Fungal species identification using DNA: an NCBI and USDA-APHIS collaboration with a focus on Colletotrichum

Fungal species identification using DNA: an NCBI and USDA-APHIS collaboration with a focus on Colletotrichum

As reported in the journal Plant Disease,  a recent collaboration between National Library of Medicine’s NCBI and the U.S. Department of Agriculture’s Animal and Plant Health Inspection Service (APHIS) analyzed public sequence records for the fungal genus Colletotrichum, an important group of fungal plant pathogens that are a significant threat  to food production. Colletotrichum species are challenging to identify accurately, and public sequences may contain out of date taxonomic information. The study improved the accuracy of species names assigned to Colletotrichum database sequences, verified a comprehensive set of reliable reference markers for the genus, and produced a multi-marker tree as well as the genome based interactive tree shown in Figure 1.

Figure 1.  Views from genome assembly derived multi-protein distance tree that shows the analysis of publicly available Colletotrichum genomes. The interactive tree is available online. You can browse, search, download, and export the tree. As an example search, you can demonstrate that assembly GCA_002901105.1 was incorrectly labeled as Colletotrichum gloeosporioides.  Searching the tree for the name “Colletotrichum gloeosporioides” highlights two clades.  Clicking the node for the Truncatum species complex and clicking “Show descendants” expands the clade and shows that assembly GCA_002901105.1, which was labelled as gloeosporioides, clusters with the Truncatum species complex. You can find more details on the tree building process in the supplementary material for the publication and on GitHub.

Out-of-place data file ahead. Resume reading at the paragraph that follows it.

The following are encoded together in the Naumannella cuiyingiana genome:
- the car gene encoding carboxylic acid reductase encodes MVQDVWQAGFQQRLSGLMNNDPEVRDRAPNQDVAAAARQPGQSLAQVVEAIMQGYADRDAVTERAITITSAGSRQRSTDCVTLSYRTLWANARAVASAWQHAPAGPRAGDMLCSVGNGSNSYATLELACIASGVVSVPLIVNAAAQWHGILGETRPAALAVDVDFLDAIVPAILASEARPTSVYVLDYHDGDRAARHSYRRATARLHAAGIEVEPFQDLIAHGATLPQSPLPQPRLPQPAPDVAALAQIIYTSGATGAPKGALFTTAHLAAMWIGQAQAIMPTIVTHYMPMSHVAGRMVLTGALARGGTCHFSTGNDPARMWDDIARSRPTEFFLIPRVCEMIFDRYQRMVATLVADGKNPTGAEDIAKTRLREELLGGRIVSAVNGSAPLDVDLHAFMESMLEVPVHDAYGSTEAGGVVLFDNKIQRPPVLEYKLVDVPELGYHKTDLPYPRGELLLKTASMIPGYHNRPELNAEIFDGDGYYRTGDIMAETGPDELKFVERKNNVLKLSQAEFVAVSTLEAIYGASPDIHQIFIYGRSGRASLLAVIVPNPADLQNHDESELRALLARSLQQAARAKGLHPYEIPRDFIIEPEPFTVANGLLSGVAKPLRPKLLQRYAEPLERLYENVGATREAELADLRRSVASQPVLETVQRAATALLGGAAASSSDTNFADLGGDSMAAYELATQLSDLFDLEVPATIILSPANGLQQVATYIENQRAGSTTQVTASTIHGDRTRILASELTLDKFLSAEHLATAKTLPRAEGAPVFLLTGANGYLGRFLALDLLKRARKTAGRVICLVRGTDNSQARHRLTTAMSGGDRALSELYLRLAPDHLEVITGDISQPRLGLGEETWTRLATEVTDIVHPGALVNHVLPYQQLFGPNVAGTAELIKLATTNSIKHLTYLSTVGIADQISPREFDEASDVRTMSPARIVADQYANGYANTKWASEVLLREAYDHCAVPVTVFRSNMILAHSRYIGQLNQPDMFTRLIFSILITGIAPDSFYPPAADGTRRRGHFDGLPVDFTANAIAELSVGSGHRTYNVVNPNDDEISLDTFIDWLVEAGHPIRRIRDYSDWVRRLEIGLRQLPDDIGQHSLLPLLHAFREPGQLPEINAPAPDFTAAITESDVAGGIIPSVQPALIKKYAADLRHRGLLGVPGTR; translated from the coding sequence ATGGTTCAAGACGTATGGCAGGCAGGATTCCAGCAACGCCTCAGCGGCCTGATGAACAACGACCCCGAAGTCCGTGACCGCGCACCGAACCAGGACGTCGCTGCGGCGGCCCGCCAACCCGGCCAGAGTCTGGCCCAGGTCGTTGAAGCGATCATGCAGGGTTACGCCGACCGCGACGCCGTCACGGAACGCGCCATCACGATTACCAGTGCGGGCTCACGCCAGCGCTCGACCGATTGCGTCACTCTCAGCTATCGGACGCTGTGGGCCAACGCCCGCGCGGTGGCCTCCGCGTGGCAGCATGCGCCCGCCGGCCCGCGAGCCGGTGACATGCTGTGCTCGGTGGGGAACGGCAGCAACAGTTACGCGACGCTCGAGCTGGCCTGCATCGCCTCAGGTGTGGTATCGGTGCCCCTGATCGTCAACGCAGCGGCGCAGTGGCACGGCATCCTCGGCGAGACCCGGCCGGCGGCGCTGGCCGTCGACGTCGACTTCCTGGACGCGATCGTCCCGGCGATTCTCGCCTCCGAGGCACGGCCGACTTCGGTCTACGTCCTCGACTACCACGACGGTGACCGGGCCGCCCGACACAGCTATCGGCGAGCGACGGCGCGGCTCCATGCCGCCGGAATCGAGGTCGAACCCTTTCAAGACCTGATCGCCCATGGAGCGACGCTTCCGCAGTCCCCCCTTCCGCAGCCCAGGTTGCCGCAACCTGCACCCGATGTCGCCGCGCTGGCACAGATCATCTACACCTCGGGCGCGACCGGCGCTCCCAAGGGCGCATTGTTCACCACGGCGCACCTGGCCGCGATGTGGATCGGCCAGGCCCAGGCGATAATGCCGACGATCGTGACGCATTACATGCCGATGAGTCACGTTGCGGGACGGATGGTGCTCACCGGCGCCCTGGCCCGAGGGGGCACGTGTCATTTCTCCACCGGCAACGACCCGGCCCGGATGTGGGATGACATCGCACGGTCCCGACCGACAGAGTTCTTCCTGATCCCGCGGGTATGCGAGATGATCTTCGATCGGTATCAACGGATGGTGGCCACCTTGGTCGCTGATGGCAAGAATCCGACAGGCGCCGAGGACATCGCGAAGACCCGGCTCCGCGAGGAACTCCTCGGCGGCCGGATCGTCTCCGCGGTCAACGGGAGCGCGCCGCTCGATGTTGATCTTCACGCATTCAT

The results of this study will be useful for plant quarantine evaluations as well as taxonomic and phylogenetic studies. This project also highlights the importance of applying accurate species and strain names to submitted sequences, using multiple marker sequences to establish identification, and using phylogenetic trees to get a visual perspective on sequence-based species relationships. The authors look forward to a time when genome-level sequence data will make species identification easier and encourage the Colletotrichum research community to submit uncontaminated genome sequences from verified type strains and well-identified specimens that span the diversity of this large genus.

This work on fungal sequence identification and curation is part of NCBI’s commitment to support genomic resources for all eukaryotic research organisms, something we’re particularly focused on through the NIH Comparative Genomics Resource (CGR) effort. For more info about CGR, please visit the CGR page or read these past NCBI Insights blog posts. Feel free to contact us at if you have questions or would like to provide feedback.

Leave a Reply